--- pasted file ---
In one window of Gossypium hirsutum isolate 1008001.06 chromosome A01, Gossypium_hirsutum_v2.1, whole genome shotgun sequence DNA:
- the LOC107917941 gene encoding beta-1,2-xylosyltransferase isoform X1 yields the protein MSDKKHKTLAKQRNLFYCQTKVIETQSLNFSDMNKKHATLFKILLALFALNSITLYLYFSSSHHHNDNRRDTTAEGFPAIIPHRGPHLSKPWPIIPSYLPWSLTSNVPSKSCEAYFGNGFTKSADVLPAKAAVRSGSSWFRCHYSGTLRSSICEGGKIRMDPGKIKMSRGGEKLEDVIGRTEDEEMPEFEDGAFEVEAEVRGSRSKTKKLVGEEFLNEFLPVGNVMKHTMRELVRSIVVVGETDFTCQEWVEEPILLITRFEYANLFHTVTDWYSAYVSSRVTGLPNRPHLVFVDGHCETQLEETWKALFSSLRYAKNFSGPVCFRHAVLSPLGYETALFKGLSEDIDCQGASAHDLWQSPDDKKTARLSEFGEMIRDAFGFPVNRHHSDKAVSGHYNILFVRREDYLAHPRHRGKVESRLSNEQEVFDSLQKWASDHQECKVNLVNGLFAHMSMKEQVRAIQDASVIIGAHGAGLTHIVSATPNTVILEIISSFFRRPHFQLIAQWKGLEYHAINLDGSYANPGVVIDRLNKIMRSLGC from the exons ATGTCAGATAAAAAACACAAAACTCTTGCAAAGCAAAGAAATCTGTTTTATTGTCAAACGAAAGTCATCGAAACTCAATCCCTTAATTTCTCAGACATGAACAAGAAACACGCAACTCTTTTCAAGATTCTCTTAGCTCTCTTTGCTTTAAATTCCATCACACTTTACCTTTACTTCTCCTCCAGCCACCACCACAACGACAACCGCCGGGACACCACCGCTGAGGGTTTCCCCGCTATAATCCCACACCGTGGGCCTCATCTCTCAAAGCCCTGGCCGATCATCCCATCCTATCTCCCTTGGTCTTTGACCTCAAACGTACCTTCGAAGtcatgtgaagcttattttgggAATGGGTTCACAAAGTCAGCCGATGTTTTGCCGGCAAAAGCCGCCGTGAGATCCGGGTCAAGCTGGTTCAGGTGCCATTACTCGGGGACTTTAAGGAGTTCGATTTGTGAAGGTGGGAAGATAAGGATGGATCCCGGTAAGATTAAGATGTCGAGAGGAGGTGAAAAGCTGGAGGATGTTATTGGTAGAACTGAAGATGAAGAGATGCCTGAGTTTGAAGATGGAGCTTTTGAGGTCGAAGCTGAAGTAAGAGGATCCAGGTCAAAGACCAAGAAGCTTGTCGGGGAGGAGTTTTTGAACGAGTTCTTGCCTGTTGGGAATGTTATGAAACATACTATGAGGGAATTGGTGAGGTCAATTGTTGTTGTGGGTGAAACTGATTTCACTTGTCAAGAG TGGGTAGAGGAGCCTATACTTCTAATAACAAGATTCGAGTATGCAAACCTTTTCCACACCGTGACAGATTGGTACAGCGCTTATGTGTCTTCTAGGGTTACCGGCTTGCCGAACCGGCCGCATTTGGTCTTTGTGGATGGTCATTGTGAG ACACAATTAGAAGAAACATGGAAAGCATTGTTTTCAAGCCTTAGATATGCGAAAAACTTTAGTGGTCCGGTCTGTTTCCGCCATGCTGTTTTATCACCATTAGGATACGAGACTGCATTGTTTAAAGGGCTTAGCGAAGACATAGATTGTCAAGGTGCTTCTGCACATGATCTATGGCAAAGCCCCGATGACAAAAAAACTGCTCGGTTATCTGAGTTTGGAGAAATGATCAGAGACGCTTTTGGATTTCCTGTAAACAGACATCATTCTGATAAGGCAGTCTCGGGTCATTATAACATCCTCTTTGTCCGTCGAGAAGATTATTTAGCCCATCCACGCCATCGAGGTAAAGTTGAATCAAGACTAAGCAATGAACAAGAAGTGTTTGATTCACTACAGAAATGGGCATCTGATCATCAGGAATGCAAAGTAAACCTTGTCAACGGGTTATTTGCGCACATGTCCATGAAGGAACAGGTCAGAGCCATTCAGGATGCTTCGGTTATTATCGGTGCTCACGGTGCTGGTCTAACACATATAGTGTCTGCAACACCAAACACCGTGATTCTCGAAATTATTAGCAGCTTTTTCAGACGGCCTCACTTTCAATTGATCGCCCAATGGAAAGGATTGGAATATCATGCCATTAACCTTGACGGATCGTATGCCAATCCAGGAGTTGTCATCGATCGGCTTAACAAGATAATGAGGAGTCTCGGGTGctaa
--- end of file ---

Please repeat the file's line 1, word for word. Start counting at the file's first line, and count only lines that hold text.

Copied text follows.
In one window of Gossypium hirsutum isolate 1008001.06 chromosome A01, Gossypium_hirsutum_v2.1, whole genome shotgun sequence DNA: